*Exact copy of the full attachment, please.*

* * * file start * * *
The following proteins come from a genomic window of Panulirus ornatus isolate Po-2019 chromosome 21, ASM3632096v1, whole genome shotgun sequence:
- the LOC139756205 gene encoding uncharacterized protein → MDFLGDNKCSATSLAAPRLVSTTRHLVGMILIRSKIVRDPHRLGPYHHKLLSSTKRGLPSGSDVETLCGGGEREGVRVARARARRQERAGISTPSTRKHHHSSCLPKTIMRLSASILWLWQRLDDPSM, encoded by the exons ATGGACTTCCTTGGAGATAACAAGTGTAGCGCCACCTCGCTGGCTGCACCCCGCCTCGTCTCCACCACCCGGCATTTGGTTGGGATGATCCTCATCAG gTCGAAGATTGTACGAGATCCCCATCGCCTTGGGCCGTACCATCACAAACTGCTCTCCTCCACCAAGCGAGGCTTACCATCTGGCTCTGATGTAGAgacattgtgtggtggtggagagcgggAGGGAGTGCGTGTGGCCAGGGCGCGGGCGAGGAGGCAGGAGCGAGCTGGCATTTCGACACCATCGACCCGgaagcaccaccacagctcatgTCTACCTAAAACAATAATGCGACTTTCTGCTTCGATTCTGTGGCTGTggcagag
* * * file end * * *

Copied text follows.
The following proteins come from a genomic window of Panulirus ornatus isolate Po-2019 chromosome 21, ASM3632096v1, whole genome shotgun sequence:
- the LOC139756205 gene encoding uncharacterized protein → MDFLGDNKCSATSLAAPRLVSTTRHLVGMILIRSKIVRDPHRLGPYHHKLLSSTKRGLPSGSDVETLCGGGEREGVRVARARARRQERAGISTPSTRKHHHSSCLPKTIMRLSASILWLWQRLDDPSM, encoded by the exons ATGGACTTCCTTGGAGATAACAAGTGTAGCGCCACCTCGCTGGCTGCACCCCGCCTCGTCTCCACCACCCGGCATTTGGTTGGGATGATCCTCATCAG gTCGAAGATTGTACGAGATCCCCATCGCCTTGGGCCGTACCATCACAAACTGCTCTCCTCCACCAAGCGAGGCTTACCATCTGGCTCTGATGTAGAgacattgtgtggtggtggagagcgggAGGGAGTGCGTGTGGCCAGGGCGCGGGCGAGGAGGCAGGAGCGAGCTGGCATTTCGACACCATCGACCCGgaagcaccaccacagctcatgTCTACCTAAAACAATAATGCGACTTTCTGCTTCGATTCTGTGGCTGTggcagag